For more information about the Foundation’s first fifty years, please see this detailed account
New Leaders, New Programs
The late 70s and early 80s saw a number of changes at the Foundation. In 1977, two years after the bankruptcy of the W. T. Grant chain of stores, the Grant Foundation broadened its name to the William T. Grant Foundation. In 1980, Robert Haggerty, M.D., began his 12-year tenure as president of the Foundation (1980-1992). Under Dr. Haggerty, the Foundation instituted the Faculty Scholars Program in 1981, as a response to sharp cuts in the federal funding of social science research and the declining interest in science research careers. Dr. Haggerty did not want to lose a generation of potential scholars. The Faculty Scholars Program (now called the William T. Grant Scholars Program) has supported and enhanced the careers of more than 130 early-career scholars, helping them to become leaders in their respective fields. Its original purpose was to support "promising scholars," who were doing research in the field of stress and coping, which formed the core focus of the Foundation's programming during Dr. Haggerty's tenure.
The Foundation's focus on stress and coping, a field in which Dr. Haggerty had been a pioneer, led to an emphasis on youth transitions, notably the transition from puberty to adolescence, and the transition from school to work, particularly for students who did not pursue higher education.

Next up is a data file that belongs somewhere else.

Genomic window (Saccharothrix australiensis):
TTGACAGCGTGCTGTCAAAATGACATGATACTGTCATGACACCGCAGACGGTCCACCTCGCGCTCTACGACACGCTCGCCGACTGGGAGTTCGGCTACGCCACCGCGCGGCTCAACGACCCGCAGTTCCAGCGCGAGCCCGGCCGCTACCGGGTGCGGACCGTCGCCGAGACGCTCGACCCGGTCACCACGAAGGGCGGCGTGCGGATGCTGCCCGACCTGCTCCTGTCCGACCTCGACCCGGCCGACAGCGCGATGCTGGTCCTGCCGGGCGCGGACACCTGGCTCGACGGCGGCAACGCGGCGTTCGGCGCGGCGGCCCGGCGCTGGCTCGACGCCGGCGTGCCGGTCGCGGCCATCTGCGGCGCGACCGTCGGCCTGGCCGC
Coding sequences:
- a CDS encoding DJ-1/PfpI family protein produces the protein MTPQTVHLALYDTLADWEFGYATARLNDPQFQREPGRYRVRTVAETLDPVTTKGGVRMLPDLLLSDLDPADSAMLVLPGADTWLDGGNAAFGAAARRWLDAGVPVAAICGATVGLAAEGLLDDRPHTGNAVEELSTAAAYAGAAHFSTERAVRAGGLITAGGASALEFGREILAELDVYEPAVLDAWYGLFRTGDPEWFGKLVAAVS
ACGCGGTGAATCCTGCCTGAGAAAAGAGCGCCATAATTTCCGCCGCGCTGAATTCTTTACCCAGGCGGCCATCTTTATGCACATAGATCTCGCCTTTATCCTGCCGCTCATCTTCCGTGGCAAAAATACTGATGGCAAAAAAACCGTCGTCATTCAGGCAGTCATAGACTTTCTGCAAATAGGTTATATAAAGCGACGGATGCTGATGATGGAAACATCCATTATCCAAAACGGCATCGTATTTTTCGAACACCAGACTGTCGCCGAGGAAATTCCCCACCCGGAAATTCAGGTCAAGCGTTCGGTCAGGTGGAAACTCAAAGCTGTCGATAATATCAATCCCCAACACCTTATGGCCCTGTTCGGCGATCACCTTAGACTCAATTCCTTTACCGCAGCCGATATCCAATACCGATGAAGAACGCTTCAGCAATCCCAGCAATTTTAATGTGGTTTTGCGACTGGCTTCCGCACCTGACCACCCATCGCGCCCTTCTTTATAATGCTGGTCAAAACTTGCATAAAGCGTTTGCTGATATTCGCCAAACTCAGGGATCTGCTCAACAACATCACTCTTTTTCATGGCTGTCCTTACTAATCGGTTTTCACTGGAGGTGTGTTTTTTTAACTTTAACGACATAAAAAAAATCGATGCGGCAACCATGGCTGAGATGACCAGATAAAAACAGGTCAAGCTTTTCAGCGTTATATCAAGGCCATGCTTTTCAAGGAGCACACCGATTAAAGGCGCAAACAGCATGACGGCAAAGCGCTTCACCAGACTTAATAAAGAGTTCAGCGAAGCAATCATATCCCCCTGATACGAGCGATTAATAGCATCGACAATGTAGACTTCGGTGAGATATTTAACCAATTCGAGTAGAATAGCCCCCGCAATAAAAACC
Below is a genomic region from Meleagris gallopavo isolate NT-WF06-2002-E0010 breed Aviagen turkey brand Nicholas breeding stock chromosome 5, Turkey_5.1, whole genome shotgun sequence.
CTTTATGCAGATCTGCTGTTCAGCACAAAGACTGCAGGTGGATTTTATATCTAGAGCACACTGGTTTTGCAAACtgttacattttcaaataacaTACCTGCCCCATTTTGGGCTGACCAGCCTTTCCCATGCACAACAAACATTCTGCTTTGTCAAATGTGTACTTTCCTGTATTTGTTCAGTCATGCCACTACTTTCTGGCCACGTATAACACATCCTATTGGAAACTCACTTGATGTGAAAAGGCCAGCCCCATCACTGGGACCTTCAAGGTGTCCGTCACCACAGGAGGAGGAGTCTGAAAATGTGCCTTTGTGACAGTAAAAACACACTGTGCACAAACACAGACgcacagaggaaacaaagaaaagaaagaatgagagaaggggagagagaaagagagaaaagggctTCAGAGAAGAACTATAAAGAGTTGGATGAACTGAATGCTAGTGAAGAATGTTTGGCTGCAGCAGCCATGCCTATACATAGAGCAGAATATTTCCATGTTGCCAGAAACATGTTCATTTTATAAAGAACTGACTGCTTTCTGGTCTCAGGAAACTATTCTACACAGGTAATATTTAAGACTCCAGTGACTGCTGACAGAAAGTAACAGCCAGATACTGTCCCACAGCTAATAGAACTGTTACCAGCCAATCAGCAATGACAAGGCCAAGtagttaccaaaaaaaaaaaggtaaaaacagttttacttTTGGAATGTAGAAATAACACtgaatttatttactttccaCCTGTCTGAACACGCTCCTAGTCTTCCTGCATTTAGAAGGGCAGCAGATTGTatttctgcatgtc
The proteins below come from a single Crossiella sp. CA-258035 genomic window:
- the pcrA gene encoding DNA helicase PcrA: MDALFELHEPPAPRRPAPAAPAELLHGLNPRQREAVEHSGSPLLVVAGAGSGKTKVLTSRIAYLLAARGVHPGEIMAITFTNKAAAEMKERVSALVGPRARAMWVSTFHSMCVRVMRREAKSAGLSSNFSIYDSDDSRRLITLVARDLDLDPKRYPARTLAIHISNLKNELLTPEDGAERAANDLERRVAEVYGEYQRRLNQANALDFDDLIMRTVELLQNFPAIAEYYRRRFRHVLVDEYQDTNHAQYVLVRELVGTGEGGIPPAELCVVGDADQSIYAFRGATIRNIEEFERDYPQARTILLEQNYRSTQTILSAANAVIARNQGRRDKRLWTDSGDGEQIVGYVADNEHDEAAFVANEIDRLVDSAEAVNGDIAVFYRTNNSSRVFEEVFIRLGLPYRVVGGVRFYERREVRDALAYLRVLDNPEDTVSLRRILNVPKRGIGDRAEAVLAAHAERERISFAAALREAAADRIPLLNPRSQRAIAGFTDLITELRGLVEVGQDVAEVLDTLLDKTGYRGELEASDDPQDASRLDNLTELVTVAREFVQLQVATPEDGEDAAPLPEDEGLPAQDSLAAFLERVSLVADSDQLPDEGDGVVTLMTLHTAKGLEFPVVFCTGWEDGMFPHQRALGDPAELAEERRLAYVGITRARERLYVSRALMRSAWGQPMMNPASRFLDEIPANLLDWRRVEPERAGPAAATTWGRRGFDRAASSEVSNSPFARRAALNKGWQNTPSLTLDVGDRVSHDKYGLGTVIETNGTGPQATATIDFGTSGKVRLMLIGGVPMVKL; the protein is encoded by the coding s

In 1986, the Foundation established "Youth and America's Future: The William T. Grant Foundation Commission on Work, Family, and Citizenship." The Commission reported that 20 million young people between the ages of 16 and 24 would not be attending college, and that although many of these young people were living independently, a significant percentage were living in poverty. The main findings of the Commission were published as "Non-College Youth in America" and "Pathways to Success for America's Youth and Young Families," and were distributed widely as "The Forgotten Half."
When Dr. Haggerty retired as president in 1992, Beatrix ("Betty") Hamburg, M.D., moved from her role as a long-standing Foundation trustee to lead the Foundation into the last decade of the 20th century (1992-98). Her vision for the Foundation followed in the tradition of the Foundation's mission, and continued the focus on the "forgotten half" of underserved American youth. Under Dr. Hamburg, the Foundation also emphasized funding research on the prevention of youth violence in schools, as well as systems of dealing with young offenders.
The Foundation in the 21st Century
Upon Dr. Hamburg's retirement from the Foundation in September 1998, Karen Hein, M.D., was chosen as the Foundation's next president. Under Dr. Hein, a specialist in health policy, adolescent health and HIV/AIDS, and health program development, the Foundation shifted to a new focus on positive aspects of youth development.
Under Dr. Hein's leadership, the Foundation launched a strategic communications program to stress the importance of evidence-based youth development research. Additionally, it began to encourage and enable leaders in academia, policy, advocacy, and media to recognize and support the qualities and conditions necessary for American youth to thrive.
In July 2003, Karen Hein retired as president and Senior Vice President for Program, Robert C. Granger, Ed.D., was appointed to his new role as the Foundation's leader. As president, Dr. Granger has continued to hone the Foundation’s focus on high-quality empirical studies and bridging research, policy, and practice.